Wow, so that’s great. And, you know, I think a lot of folks had heard that, you know, our section is really involved in professional development guidelines, a lot of webinars and collaborations we do so encourage our listeners to take the advice of Catharina and be brave, check it out and, you know, stay connected with us on social media. It’s a great opportunity to learn what we’re doing, but also in terms of the general professions. And I know we had just talked about this earlier about your, your family encouraging you to think of the profession before librarianship. But what profession, other than librarianship would you like to attempt?

If I would do something else, I would actually go into management consultant or business development or something like that. Because management and leadership is really something that I’m interested in. And I like to see people and business, developing. And so I think that that could be something for me. Maybe?

it’s interesting. And we know that you are the new division for chair so congratulations on that. And what is next for you as the division chair, what would you like to accomplish?

Well actually, IFLA is undergoing a huge change. And as officer, I’ve been involved in the global vision and the strategy work, and that now goes into the governance work. And we are looking into how can IFLA optimize the organization, so that we as together all of us can fulfill the vision and mission, both at present time but also for the future. We have to have a good stability and sustainability into the IFLA work. And we also need to ensure a diversity, so that we diversify our membership and make sure that we are really present and engaged in all parts of the world, so that will become truly global. And the most important part as I see it is the professional structures with all the units or the sections like CPDWL is one section. We have a lot of them, and all the special interest groups. That’s the body of IFLA. And in that all the volunteer possibilities that so many people are involved. It’s more than thousand people involved in the work, how can we make room for as many people as possible to contribute to the work of IFLA, that is something that is really important for me.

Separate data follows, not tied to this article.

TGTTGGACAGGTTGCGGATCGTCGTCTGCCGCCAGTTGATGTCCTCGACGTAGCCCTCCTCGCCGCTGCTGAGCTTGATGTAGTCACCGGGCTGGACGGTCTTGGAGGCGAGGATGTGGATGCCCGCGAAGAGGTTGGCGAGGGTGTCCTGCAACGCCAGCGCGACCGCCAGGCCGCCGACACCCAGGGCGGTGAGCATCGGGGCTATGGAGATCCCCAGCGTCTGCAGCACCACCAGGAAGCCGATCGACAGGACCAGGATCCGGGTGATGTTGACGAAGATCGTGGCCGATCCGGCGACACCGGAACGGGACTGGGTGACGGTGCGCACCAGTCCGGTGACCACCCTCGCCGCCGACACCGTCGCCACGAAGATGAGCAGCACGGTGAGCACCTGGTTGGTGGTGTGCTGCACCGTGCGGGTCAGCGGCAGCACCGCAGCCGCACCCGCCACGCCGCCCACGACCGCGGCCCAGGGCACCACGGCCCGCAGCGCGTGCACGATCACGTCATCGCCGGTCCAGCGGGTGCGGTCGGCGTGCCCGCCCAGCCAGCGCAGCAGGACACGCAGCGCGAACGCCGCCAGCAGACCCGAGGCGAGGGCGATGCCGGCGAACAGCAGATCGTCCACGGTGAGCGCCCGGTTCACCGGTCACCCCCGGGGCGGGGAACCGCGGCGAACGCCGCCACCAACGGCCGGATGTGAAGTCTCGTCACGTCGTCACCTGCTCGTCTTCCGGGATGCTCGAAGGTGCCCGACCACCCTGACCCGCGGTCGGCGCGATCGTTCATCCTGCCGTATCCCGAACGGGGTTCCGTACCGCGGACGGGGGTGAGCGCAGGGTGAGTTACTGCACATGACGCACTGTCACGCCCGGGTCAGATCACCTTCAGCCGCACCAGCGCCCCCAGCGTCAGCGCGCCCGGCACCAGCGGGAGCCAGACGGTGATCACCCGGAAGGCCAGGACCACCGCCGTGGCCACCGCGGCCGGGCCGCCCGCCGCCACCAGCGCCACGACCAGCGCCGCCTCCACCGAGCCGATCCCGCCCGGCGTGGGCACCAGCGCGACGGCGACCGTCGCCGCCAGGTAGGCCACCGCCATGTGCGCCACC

Yeah, that sounds incredible and sounds like a lot of collaboration, and a lot of hard work, coming in for all of us. This is a quite a task but I think this will be interesting to see how we develop going forward. And you know this this time just hearing you explain about your work, your vision, your own sort of a background, we’re really really thankful that you’ve taken the time today to speak with us. And you know this this is a question, probably for our listeners wondering if they wanted to connect with you, where can they find you?

Well, either you can look into the IFLA governing board web page, there is my contact details, but also, of course, it is business, I would suggest LinkedIn. That’s where I am most available when it comes to business contacts.